Instagram tells users how much time they spend on the app, on average. It also gives them the ability to set a reminder each day when they’ve surpassed a predefined amount of time (like 30 minutes).

This enables users to set time limits, so they can enjoy the app without overdoing it and experiencing the negative effects of too much time spent online. Another ethical feature Instagram includes is this “Cellular Data Use” setting:

Instagram includes a “Cellular Data Use” settings for users. When turned on, users will consume less data through the app.

This way, users can actively choose how they consume data through the app, even if it does slightly compromise their experience.

As a result of including eco-friendly and ethical features like these, your app usage doesn’t have to contribute so much to the eco-unfriendly web.

7. Write High-Quality Metadata or Search Listings

This might not be something you’re directly responsible for, but it’s something you can certainly weigh in on with your team.

Here’s the rationale behind this point:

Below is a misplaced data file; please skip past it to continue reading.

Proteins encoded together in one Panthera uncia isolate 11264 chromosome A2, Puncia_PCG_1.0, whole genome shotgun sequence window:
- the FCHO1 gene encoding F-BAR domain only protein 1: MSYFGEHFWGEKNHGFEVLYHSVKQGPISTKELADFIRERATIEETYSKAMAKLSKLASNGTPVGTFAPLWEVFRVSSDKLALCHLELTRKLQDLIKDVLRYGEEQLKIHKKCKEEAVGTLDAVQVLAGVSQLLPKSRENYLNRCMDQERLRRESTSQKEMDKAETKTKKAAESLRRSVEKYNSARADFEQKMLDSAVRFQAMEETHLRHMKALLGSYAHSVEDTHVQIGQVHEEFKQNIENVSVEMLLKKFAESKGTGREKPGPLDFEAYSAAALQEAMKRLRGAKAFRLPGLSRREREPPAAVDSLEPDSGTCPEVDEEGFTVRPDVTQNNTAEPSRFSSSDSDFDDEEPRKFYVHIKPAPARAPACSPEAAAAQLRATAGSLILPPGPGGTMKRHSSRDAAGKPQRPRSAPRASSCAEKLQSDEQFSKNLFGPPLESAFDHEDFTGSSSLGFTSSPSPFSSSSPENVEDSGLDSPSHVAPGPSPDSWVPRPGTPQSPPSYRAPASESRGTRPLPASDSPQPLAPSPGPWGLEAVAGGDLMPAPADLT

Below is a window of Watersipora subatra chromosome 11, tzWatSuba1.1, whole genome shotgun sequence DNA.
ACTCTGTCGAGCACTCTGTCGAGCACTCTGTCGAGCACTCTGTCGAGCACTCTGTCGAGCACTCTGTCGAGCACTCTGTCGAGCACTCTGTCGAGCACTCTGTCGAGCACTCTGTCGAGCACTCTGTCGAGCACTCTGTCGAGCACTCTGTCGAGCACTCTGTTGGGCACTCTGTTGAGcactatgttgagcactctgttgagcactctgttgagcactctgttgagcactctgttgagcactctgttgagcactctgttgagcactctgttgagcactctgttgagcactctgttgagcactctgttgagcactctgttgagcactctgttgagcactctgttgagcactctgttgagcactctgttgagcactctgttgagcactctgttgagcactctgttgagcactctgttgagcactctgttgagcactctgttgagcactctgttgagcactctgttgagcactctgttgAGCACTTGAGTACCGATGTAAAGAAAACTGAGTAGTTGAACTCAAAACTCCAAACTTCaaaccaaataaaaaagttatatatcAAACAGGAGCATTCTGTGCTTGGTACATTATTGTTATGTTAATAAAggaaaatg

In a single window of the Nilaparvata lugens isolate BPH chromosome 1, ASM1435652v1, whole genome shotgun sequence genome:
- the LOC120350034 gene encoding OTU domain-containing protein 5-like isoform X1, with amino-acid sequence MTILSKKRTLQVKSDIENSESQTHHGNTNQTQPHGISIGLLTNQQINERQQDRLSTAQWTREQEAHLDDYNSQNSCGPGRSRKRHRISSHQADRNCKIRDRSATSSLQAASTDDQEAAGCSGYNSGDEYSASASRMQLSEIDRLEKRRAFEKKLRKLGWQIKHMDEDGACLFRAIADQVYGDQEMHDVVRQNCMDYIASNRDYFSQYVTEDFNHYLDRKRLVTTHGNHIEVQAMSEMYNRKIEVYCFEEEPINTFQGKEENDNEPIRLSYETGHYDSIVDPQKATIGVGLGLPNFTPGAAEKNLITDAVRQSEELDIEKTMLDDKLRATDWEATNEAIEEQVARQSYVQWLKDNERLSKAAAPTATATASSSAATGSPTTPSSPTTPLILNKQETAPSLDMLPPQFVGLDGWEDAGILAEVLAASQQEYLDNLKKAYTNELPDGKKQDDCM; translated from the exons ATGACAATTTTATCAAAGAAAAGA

• You build a high-quality website or app.
  • You want users to find the solution either in Google’s search engines or in the mobile app stores.
  • Metadata is written to help search users find relevant websites that match their queries.
  • Descriptive app search listings help users find apps worth installing and using.
  • The more effective this data is, the easier it is for the right people to find your product—which means less data consumed by the wrong people.

It might seem like a minor thing, but think about what happens when high volumes of traffic are hitting your site or app repeatedly—and with nothing to show for it except a server working in overdrive to process the requests. So, make sure your metadata and search listings accurately describe what you’ve built so the right people can find you.


There are a number of reasons you should be building websites and apps with sustainability in mind:

  • It’s good for the planet.
  • Being able to brand yourself as an eco-conscious designer will give you an edge over the competition.
  • You’ll help clients better connect with Millennials and Gen Zers—consumers who are quickly growing in number and are obsessed with supporting brands that do good.

What’s more, if you look at the tips presented above, most of them are going to enable you to build better, leaner, and higher-converting websites and apps overall. If you can add eco-friendliness to that list by doing a few extra things, then why not adopt this approach?

About the Author

Suzanne Scacca

A former project manager and web design agency manager, Suzanne Scacca now writes about the changing landscape of design, development and software.

Related Posts


Comments are disabled in preview mode.